Carpal tunnel syndrome is numbness, tingling, weakness, and other problems in your hand because of pressure on the median nerve in your wrist.
Carpal tunnel syndrome occurs when a combination of health conditions and activities puts pressure on the median nerve as it passes through the carpal tunnel in your wrist. This pressure leads to symptoms. Anything that decreases the amount of space in the carpal tunnel, increases the amount of tissue in the tunnel, or increases the sensitivity of the median nerve can lead to carpal tunnel syndrome.
Things that help cause carpal tunnel syndrome include:
- Conditions or illnesses that can cause or contribute to arm pain or swelling in the joints and soft tissues in the arm, or to reduced blood flow to the hands. These include obesity, rheumatoid arthritis, gout, diabetes, lupus, and hypothyroidism.
- Repeated hand and wrist movements. They can cause the membranes surrounding the tendons to swell (tenosynovitis).
- Broken wrist bones, dislocated bones, new bone growth from healing bones, or bone spurs. These can take up space in the carpal tunnel and put more pressure on the median nerve.
Carpal tunnel syndrome is a common work-related condition. It can be caused by work that requires:
- Forceful or repetitive hand movements.
- Hand-arm vibration.
- Working for long periods in the same or awkward positions.
Carpal tunnel syndrome is even more likely if you have these work-related issues along with other health conditions.
Mild carpal tunnel symptoms most often affect the hand and sometimes the forearm, but they can spread up to the shoulder. Symptoms include:
- Numbness or pain in your hand, forearm, or wrist that awakens you at night. (Shaking or moving your fingers may ease this numbness and pain.)
- Occasional tingling, numbness, “pins-and-needles” sensation, or pain. The feeling is similar to your hand “falling asleep.”
- Numbness or pain that gets worse while you are using your hand or wrist. You are most likely to feel it when you grip an object with your hand or bend (flex) your wrist.
- Occasional aching pain in your forearm between your elbow and wrist.
- Stiffness in your fingers when you get up in the morning.
With moderate or severe carpal tunnel symptoms, you may have numbness or reduced strength and grip in your fingers, thumb, or hand. It may be hard to:
- Do simple hand movements, such as brushing your hair or holding a fork. You may accidentally drop objects.
- Pinch an object between your thumb and first finger. (This is called loss of pinch strength.)
- Use your thumb while doing simple tasks such as opening a jar or using a screwdriver. With long-term carpal tunnel syndrome, the thumb muscles can get smaller and weaker (atrophy).
- Symptoms most often occur in parts of the hand camera.gif supplied by the median nerve: the thumb, the index finger, the middle finger, and half of the ring finger. The median nerve doesn’t affect your little finger. So if your little finger is affected, you may not have carpal tunnel syndrome.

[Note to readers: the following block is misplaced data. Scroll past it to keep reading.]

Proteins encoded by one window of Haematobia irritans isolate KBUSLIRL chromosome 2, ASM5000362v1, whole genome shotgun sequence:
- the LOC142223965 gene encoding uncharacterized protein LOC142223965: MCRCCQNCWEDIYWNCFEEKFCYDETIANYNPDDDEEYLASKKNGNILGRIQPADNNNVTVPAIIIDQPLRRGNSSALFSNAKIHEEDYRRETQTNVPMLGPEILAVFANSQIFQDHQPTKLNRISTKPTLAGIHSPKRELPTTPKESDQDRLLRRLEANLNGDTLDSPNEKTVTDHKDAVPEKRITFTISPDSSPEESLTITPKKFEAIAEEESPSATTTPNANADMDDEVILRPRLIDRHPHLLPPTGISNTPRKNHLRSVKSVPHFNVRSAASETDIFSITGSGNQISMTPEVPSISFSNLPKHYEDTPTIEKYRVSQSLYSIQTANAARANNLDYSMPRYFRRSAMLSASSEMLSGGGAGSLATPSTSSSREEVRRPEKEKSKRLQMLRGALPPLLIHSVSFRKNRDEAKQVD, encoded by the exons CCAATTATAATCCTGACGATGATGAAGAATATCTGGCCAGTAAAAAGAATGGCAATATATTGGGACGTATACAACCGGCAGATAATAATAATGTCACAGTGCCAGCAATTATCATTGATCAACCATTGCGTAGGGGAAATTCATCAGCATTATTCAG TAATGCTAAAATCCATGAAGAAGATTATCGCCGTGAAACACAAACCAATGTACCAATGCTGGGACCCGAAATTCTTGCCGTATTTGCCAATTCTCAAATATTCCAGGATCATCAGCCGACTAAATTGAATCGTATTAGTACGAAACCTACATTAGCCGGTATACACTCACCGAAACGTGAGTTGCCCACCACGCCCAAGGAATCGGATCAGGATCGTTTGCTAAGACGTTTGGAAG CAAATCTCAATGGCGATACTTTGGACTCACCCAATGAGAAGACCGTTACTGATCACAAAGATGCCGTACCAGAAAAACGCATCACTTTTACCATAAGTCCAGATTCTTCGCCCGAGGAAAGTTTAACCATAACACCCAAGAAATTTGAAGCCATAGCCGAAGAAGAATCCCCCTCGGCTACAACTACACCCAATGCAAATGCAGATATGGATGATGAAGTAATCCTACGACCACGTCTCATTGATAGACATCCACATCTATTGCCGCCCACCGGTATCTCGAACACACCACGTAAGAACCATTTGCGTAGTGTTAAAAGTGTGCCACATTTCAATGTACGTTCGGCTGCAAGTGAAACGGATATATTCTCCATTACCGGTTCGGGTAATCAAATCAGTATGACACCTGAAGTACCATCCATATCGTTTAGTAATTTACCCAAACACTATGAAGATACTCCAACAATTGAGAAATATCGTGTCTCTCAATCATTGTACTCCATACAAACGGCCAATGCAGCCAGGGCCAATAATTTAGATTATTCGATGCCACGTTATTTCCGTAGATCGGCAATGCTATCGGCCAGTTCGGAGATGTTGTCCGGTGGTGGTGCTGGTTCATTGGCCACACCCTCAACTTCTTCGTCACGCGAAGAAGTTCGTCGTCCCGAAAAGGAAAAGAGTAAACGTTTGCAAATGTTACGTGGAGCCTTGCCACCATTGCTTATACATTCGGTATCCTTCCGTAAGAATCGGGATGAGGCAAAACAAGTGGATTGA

Medical history. The doctor will ask about any medical problems or illnesses, prior injuries, current symptoms, or daily activities that may be causing your symptoms.
Hand diagram. You may be asked to help fill in a diagram of your hand to show where you have numbness, tingling, or pain.
Physical exam, including comparing the strength of both hands.
If your symptoms are severe, if nonsurgical treatment has not improved symptoms, or if your symptoms aren’t clearly caused by carpal tunnel syndrome, your doctor may recommend:
- Nerve testing, which checks the median nerve.
- X-rays. These can check for bone problems caused by past injury, arthritis, recently broken or dislocated bones, or tumors. X-rays aren’t used to diagnose carpal tunnel syndrome. But they can be helpful for finding signs of arthritis or an old or new wrist or neck injury that may be adding to your symptoms.
- Ultrasound, to look at the size of the median nerve. It is inexpensive, comfortable, and quick. But its use for carpal tunnel syndrome diagnosis is still unproven and fairly uncommon.
- MRI. This imaging test can find swelling of the median nerve, narrowing of the carpal tunnel, or problems with circulation of blood through the carpal tunnel.
- Blood tests. These are sometimes done to check for a thyroid problem, rheumatoid arthritis, or another medical problem.
The goal of treatment for carpal tunnel syndrome is to allow you to return to your normal function and activities and to prevent nerve damage and loss of muscle strength in your fingers and hand.
Treatment options include:
- Home treatment, such as changing or avoiding activities that may be causing symptoms and wearing a wrist splint.
- Physical therapy. This includes ultrasound, stretching, and range-of-motion exercises. In some clinics, these therapies may be done by an occupational therapist.
- Medicines, such as nonsteroidal anti-inflammatory drugs (NSAIDs) to relieve pain and reduce inflammation. In some cases, oral corticosteroids or corticosteroid injections into the carpal tunnel may be considered.
- Surgery. Surgery is sometimes recommended when other treatment hasn’t helped, if you’ve had carpal tunnel syndrome for a long time, or if there is nerve damage or the risk of nerve damage.